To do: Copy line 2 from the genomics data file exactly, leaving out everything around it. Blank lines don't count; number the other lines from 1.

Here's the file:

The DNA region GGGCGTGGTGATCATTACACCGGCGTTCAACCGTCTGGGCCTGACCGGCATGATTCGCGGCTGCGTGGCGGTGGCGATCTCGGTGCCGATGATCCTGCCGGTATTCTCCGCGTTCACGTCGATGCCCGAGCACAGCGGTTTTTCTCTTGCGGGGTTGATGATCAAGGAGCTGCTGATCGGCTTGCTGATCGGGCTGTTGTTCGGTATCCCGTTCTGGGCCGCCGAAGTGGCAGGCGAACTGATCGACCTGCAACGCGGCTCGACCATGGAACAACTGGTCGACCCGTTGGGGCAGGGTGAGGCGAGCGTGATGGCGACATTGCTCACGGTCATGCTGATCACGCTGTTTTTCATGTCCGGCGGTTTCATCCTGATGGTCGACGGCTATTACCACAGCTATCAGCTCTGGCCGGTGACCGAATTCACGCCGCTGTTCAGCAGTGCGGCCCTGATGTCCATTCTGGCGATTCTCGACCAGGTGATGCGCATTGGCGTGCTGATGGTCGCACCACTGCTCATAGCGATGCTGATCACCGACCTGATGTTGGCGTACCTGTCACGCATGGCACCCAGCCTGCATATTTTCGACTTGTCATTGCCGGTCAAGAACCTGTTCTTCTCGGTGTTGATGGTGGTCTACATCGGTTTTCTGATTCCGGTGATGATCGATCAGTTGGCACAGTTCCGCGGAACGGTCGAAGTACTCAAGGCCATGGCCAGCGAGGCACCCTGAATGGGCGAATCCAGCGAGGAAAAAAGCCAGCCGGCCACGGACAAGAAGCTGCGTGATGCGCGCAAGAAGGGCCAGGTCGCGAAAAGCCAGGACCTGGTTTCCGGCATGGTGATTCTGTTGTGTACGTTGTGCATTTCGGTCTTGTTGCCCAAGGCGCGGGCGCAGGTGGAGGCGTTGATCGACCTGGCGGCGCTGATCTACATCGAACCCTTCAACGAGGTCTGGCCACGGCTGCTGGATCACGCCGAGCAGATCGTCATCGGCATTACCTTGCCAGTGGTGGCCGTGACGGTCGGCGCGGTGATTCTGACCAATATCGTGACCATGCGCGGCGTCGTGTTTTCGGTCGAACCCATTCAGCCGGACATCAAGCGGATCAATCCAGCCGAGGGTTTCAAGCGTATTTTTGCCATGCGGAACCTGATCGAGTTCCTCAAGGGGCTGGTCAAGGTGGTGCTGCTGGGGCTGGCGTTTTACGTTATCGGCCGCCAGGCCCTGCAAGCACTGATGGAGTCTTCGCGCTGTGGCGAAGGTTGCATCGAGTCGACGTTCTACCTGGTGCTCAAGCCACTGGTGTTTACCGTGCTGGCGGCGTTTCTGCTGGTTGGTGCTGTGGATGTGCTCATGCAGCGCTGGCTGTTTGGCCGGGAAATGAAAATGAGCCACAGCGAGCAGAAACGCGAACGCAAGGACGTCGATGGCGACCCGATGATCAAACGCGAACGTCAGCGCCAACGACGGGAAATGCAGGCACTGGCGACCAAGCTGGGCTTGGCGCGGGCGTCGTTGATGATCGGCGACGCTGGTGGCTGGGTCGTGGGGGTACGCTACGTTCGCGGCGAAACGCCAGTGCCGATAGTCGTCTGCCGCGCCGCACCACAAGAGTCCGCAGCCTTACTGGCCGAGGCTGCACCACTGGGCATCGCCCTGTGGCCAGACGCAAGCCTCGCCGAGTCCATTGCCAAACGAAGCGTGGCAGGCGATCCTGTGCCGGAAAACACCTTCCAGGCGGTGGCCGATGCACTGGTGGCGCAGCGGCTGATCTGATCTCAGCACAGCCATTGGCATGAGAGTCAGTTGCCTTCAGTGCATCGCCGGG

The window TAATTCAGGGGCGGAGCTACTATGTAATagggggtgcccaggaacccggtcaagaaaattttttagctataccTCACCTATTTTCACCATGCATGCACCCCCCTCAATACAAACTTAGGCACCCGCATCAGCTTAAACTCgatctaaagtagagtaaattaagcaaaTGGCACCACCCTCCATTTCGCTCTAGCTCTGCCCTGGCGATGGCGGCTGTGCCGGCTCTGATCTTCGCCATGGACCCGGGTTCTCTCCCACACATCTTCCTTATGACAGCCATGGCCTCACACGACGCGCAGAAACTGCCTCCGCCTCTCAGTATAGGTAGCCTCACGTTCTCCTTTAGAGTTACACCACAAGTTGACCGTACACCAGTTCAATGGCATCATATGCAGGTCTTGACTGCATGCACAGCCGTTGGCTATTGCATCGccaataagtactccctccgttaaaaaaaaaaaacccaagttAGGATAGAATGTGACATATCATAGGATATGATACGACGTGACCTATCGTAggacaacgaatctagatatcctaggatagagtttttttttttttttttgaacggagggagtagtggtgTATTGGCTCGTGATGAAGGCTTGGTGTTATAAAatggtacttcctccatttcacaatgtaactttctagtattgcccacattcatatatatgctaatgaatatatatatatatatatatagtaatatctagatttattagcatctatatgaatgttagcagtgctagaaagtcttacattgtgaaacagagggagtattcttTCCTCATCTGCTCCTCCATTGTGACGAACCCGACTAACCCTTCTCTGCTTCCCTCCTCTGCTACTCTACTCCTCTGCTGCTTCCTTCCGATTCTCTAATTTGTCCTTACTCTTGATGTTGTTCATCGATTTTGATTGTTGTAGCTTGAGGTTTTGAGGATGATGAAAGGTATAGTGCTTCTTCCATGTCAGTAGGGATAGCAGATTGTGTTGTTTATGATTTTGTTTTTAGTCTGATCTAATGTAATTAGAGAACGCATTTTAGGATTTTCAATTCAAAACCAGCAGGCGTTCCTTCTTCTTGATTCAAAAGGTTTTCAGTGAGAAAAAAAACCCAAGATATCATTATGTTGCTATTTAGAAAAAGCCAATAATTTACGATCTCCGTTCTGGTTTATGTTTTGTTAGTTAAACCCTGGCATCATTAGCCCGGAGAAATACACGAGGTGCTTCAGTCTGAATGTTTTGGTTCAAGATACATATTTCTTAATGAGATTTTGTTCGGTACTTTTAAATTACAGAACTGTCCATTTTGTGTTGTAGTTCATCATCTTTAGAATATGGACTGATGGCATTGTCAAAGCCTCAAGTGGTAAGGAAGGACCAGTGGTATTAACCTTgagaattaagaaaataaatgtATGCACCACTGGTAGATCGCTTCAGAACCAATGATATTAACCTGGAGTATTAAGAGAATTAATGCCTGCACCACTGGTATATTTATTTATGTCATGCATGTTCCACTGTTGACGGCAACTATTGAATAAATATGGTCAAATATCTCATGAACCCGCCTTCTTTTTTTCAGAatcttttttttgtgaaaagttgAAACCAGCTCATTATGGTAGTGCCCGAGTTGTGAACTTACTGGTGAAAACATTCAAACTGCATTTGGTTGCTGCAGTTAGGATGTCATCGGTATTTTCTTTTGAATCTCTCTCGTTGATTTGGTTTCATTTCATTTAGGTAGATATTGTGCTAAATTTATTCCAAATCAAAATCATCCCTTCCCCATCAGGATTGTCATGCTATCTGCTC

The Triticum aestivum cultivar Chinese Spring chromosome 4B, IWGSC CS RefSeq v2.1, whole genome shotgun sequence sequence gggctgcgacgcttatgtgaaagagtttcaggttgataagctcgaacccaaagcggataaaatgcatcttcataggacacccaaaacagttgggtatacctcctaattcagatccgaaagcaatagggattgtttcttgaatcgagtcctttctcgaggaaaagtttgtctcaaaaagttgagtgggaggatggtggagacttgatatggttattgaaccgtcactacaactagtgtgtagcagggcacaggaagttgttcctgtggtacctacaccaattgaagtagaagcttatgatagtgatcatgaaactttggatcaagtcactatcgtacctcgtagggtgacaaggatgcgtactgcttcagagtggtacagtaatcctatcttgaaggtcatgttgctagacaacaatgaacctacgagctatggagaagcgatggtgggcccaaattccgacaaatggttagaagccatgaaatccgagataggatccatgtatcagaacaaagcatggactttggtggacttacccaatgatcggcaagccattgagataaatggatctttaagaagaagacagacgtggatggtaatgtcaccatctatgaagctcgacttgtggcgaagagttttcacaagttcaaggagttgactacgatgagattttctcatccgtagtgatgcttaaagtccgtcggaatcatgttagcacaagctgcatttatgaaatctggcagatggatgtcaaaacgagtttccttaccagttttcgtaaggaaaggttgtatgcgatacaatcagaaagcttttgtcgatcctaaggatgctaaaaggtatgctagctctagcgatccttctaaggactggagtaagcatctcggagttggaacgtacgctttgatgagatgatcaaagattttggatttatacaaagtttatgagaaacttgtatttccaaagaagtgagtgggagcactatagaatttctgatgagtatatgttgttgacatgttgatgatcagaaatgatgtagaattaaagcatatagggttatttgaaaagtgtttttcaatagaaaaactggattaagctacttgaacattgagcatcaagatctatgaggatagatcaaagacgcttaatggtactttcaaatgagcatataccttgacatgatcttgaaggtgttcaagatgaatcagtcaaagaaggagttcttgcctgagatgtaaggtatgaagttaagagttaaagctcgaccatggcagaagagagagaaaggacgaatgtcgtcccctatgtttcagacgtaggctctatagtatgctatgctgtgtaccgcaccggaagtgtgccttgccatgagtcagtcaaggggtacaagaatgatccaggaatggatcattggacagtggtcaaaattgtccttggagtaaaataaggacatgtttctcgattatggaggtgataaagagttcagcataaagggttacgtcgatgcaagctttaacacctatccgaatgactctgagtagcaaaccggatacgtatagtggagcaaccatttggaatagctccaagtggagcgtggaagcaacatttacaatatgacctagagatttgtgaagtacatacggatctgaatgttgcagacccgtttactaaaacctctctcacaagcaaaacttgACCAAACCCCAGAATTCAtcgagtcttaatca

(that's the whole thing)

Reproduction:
The window TAATTCAGGGGCGGAGCTACTATGTAATagggggtgcccaggaacccggtcaagaaaattttttagctataccTCACCTATTTTCACCATGCATGCACCCCCCTCAATACAAACTTAGGCACCCGCATCAGCTTAAACTCgatctaaagtagagtaaattaagcaaaTGGCACCACCCTCCATTTCGCTCTAGCTCTGCCCTGGCGATGGCGGCTGTGCCGGCTCTGATCTTCGCCATGGACCCGGGTTCTCTCCCACACATCTTCCTTATGACAGCCATGGCCTCACACGACGCGCAGAAACTGCCTCCGCCTCTCAGTATAGGTAGCCTCACGTTCTCCTTTAGAGTTACACCACAAGTTGACCGTACACCAGTTCAATGGCATCATATGCAGGTCTTGACTGCATGCACAGCCGTTGGCTATTGCATCGccaataagtactccctccgttaaaaaaaaaaaacccaagttAGGATAGAATGTGACATATCATAGGATATGATACGACGTGACCTATCGTAggacaacgaatctagatatcctaggatagagtttttttttttttttttgaacggagggagtagtggtgTATTGGCTCGTGATGAAGGCTTGGTGTTATAAAatggtacttcctccatttcacaatgtaactttctagtattgcccacattcatatatatgctaatgaatatatatatatatatatatagtaatatctagatttattagcatctatatgaatgttagcagtgctagaaagtcttacattgtgaaacagagggagtattcttTCCTCATCTGCTCCTCCATTGTGACGAACCCGACTAACCCTTCTCTGCTTCCCTCCTCTGCTACTCTACTCCTCTGCTGCTTCCTTCCGATTCTCTAATTTGTCCTTACTCTTGATGTTGTTCATCGATTTTGATTGTTGTAGCTTGAGGTTTTGAGGATGATGAAAGGTATAGTGCTTCTTCCATGTCAGTAGGGATAGCAGATTGTGTTGTTTATGATTTTGTTTTTAGTCTGATCTAATGTAATTAGAGAACGCATTTTAGGATTTTCAATTCAAAACCAGCAGGCGTTCCTTCTTCTTGATTCAAAAGGTTTTCAGTGAGAAAAAAAACCCAAGATATCATTATGTTGCTATTTAGAAAAAGCCAATAATTTACGATCTCCGTTCTGGTTTATGTTTTGTTAGTTAAACCCTGGCATCATTAGCCCGGAGAAATACACGAGGTGCTTCAGTCTGAATGTTTTGGTTCAAGATACATATTTCTTAATGAGATTTTGTTCGGTACTTTTAAATTACAGAACTGTCCATTTTGTGTTGTAGTTCATCATCTTTAGAATATGGACTGATGGCATTGTCAAAGCCTCAAGTGGTAAGGAAGGACCAGTGGTATTAACCTTgagaattaagaaaataaatgtATGCACCACTGGTAGATCGCTTCAGAACCAATGATATTAACCTGGAGTATTAAGAGAATTAATGCCTGCACCACTGGTATATTTATTTATGTCATGCATGTTCCACTGTTGACGGCAACTATTGAATAAATATGGTCAAATATCTCATGAACCCGCCTTCTTTTTTTCAGAatcttttttttgtgaaaagttgAAACCAGCTCATTATGGTAGTGCCCGAGTTGTGAACTTACTGGTGAAAACATTCAAACTGCATTTGGTTGCTGCAGTTAGGATGTCATCGGTATTTTCTTTTGAATCTCTCTCGTTGATTTGGTTTCATTTCATTTAGGTAGATATTGTGCTAAATTTATTCCAAATCAAAATCATCCCTTCCCCATCAGGATTGTCATGCTATCTGCTC